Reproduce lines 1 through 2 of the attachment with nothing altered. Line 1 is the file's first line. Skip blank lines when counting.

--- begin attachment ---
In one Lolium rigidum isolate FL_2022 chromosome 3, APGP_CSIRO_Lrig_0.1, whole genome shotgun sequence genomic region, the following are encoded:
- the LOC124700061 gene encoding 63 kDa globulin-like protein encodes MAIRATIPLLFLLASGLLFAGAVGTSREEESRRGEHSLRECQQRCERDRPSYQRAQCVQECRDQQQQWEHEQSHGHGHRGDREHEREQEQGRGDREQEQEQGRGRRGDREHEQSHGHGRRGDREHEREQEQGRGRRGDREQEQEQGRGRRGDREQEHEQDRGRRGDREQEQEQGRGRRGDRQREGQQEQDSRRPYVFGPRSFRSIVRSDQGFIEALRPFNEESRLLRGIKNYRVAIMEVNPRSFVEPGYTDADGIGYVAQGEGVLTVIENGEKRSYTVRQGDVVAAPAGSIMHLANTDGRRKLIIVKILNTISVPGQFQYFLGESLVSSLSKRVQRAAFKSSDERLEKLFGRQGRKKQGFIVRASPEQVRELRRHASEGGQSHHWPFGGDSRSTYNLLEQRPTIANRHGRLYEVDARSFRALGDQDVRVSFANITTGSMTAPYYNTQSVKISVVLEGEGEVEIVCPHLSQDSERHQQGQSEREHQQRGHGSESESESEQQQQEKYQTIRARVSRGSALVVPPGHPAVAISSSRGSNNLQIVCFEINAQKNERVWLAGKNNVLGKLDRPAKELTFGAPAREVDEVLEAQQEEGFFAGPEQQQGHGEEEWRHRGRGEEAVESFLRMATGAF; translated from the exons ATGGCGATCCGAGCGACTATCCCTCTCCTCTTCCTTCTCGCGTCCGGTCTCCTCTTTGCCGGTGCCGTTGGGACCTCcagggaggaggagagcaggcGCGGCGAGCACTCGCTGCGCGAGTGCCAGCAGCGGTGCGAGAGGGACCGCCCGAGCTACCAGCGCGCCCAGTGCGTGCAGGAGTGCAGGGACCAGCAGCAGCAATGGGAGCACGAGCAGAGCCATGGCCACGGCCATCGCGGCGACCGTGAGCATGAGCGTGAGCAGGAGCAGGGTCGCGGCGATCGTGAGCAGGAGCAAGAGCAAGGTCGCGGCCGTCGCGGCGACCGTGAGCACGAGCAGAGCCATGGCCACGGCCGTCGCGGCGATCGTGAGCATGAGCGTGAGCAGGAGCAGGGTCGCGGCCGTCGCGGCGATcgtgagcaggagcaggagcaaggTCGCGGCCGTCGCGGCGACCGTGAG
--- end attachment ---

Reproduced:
In one Lolium rigidum isolate FL_2022 chromosome 3, APGP_CSIRO_Lrig_0.1, whole genome shotgun sequence genomic region, the following are encoded:
- the LOC124700061 gene encoding 63 kDa globulin-like protein encodes MAIRATIPLLFLLASGLLFAGAVGTSREEESRRGEHSLRECQQRCERDRPSYQRAQCVQECRDQQQQWEHEQSHGHGHRGDREHEREQEQGRGDREQEQEQGRGRRGDREHEQSHGHGRRGDREHEREQEQGRGRRGDREQEQEQGRGRRGDREQEHEQDRGRRGDREQEQEQGRGRRGDRQREGQQEQDSRRPYVFGPRSFRSIVRSDQGFIEALRPFNEESRLLRGIKNYRVAIMEVNPRSFVEPGYTDADGIGYVAQGEGVLTVIENGEKRSYTVRQGDVVAAPAGSIMHLANTDGRRKLIIVKILNTISVPGQFQYFLGESLVSSLSKRVQRAAFKSSDERLEKLFGRQGRKKQGFIVRASPEQVRELRRHASEGGQSHHWPFGGDSRSTYNLLEQRPTIANRHGRLYEVDARSFRALGDQDVRVSFANITTGSMTAPYYNTQSVKISVVLEGEGEVEIVCPHLSQDSERHQQGQSEREHQQRGHGSESESESEQQQQEKYQTIRARVSRGSALVVPPGHPAVAISSSRGSNNLQIVCFEINAQKNERVWLAGKNNVLGKLDRPAKELTFGAPAREVDEVLEAQQEEGFFAGPEQQQGHGEEEWRHRGRGEEAVESFLRMATGAF; translated from the exons ATGGCGATCCGAGCGACTATCCCTCTCCTCTTCCTTCTCGCGTCCGGTCTCCTCTTTGCCGGTGCCGTTGGGACCTCcagggaggaggagagcaggcGCGGCGAGCACTCGCTGCGCGAGTGCCAGCAGCGGTGCGAGAGGGACCGCCCGAGCTACCAGCGCGCCCAGTGCGTGCAGGAGTGCAGGGACCAGCAGCAGCAATGGGAGCACGAGCAGAGCCATGGCCACGGCCATCGCGGCGACCGTGAGCATGAGCGTGAGCAGGAGCAGGGTCGCGGCGATCGTGAGCAGGAGCAAGAGCAAGGTCGCGGCCGTCGCGGCGACCGTGAGCACGAGCAGAGCCATGGCCACGGCCGTCGCGGCGATCGTGAGCATGAGCGTGAGCAGGAGCAGGGTCGCGGCCGTCGCGGCGATcgtgagcaggagcaggagcaaggTCGCGGCCGTCGCGGCGACCGTGAG